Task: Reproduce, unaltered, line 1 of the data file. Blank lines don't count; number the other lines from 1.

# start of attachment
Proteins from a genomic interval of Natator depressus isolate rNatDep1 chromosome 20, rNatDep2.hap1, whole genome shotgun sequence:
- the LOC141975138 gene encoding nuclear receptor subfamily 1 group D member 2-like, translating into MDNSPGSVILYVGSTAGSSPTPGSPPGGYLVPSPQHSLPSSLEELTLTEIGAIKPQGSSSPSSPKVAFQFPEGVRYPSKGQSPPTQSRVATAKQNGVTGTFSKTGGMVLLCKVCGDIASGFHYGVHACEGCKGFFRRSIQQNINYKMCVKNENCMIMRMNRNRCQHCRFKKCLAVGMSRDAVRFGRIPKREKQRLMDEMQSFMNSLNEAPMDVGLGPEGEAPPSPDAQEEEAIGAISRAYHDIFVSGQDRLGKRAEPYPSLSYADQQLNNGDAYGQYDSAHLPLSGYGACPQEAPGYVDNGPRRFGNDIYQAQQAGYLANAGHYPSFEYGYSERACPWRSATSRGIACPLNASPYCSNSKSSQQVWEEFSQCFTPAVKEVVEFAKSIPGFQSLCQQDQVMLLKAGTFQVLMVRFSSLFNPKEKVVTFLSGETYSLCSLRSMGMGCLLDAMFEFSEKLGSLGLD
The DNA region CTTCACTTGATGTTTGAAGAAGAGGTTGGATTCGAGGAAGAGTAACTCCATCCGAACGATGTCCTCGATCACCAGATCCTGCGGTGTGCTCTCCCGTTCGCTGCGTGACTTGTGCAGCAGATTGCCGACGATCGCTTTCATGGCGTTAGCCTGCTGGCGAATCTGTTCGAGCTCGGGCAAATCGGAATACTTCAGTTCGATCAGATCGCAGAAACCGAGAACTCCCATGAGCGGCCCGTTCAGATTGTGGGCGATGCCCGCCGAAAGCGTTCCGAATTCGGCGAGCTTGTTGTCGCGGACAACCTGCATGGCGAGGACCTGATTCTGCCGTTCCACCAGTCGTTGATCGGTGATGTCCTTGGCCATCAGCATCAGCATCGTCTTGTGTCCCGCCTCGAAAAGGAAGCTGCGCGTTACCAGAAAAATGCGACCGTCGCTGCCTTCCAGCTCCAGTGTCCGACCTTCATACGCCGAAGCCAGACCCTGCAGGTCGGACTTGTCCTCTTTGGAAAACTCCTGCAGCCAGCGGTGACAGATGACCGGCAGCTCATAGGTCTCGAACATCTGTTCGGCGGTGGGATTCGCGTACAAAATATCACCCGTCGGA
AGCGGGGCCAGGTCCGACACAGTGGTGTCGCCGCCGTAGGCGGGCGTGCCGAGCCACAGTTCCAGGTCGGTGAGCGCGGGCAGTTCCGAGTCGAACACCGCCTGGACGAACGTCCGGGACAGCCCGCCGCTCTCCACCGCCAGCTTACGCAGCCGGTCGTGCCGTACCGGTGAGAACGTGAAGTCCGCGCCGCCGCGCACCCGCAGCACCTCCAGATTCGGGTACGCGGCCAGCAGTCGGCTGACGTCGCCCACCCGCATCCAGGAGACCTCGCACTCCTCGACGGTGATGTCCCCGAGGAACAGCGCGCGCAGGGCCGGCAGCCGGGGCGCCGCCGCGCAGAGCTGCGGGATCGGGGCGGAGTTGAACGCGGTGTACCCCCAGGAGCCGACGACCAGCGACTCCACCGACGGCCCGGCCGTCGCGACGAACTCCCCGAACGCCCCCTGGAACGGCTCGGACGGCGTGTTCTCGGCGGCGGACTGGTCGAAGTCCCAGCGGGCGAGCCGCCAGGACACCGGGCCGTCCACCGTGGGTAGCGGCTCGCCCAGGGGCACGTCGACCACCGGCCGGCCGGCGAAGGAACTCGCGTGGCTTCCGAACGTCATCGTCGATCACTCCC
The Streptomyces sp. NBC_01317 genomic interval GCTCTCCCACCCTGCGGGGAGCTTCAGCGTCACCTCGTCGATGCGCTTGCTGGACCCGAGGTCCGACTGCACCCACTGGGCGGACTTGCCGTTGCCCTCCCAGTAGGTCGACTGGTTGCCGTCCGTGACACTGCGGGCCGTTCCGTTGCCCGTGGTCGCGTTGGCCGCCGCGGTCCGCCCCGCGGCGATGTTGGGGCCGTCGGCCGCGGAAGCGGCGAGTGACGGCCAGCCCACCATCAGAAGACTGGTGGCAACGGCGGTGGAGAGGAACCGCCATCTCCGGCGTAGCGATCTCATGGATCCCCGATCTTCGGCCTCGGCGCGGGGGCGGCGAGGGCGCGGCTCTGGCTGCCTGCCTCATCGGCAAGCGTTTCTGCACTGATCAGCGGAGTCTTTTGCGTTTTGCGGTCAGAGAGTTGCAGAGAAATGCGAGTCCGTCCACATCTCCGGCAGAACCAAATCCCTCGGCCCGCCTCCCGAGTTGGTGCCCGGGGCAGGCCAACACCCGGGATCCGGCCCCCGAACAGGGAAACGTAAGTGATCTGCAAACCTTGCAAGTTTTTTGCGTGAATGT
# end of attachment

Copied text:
Proteins from a genomic interval of Natator depressus isolate rNatDep1 chromosome 20, rNatDep2.hap1, whole genome shotgun sequence: